I believe that John the apostle reflects the general will of God toward us when he says, ‘Beloved, I wish above all things that you may prosper and be in health, even as your soul prospers’ (3 John 1:2). Having said that, contentment without these is often necessary too. Also, ‘prosper’ here does not mean ‘gain great wealth’, but that things may go well.
Prosperity is Not Everything
Prosperity is like health. They are blessings, but they’re not everything. Paul left Trophimus ill at Miletus and Timothy was instructed to take wine for his stomach and his frequent ailments. Nevertheless, that does not mean that we cannot trust the Lord for healing nor does it prevent us from teaching others to do the same too. But, it does show us that God may allow us to go through unpleasant experiences while we are still in our fallen bodies and in this fallen world.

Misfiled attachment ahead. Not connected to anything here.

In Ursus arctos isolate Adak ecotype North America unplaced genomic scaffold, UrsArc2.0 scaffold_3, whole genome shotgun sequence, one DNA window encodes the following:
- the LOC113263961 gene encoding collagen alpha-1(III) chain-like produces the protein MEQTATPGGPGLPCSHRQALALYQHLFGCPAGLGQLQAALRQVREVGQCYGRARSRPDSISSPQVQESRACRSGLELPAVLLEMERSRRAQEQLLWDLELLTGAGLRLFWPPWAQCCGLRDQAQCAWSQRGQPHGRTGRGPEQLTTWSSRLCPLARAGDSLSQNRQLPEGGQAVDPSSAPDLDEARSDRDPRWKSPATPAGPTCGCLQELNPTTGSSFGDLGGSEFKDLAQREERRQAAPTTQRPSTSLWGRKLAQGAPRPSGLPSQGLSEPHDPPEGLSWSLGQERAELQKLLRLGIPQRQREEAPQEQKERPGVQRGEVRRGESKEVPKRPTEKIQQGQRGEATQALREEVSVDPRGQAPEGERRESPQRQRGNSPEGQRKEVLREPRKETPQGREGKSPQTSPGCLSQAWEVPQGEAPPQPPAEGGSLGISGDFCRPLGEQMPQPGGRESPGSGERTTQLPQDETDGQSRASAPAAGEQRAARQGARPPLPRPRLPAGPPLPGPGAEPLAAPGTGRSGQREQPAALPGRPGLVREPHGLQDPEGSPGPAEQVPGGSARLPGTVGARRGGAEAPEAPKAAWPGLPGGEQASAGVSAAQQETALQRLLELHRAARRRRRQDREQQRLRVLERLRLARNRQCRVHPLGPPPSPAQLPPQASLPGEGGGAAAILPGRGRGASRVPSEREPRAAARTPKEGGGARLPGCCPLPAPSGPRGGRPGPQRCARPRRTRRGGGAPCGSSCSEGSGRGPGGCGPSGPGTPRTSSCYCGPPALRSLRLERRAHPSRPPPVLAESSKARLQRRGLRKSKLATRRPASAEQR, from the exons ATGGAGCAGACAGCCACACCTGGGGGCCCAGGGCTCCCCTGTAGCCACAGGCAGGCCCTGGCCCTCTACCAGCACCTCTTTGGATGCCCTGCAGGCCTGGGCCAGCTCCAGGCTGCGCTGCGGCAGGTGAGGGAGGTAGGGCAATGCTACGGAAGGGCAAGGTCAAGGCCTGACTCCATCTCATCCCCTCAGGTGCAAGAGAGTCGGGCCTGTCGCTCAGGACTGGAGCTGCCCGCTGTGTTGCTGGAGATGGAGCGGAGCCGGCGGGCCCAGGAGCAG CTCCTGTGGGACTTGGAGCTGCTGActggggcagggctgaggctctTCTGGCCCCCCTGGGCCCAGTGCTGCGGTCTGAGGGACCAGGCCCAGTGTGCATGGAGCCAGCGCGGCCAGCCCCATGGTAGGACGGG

Similarly, expecting God to prosper us is not abnormal as long as it does not override a greater expectation that God will most certainly give us the grace needed for whatever the circumstances are that He permits.
Contentment is Better
So, though prosperity is a blessing, nevertheless contentment without prosperity is far better than prosperity itself. In Php 4:11-13, Paul says, ‘Not that I am speaking of being in need, for I have learned in whatever situation I am to be content. I know how to be brought low, and I know how to abound. In any and every circumstance, I have learned the secret of facing plenty and hunger, abundance and need. I can do all things through him who strengthens me.’
Clearly prosperity is a blessing, but it should never be the goal. Instead, our goal should be faith with contentment.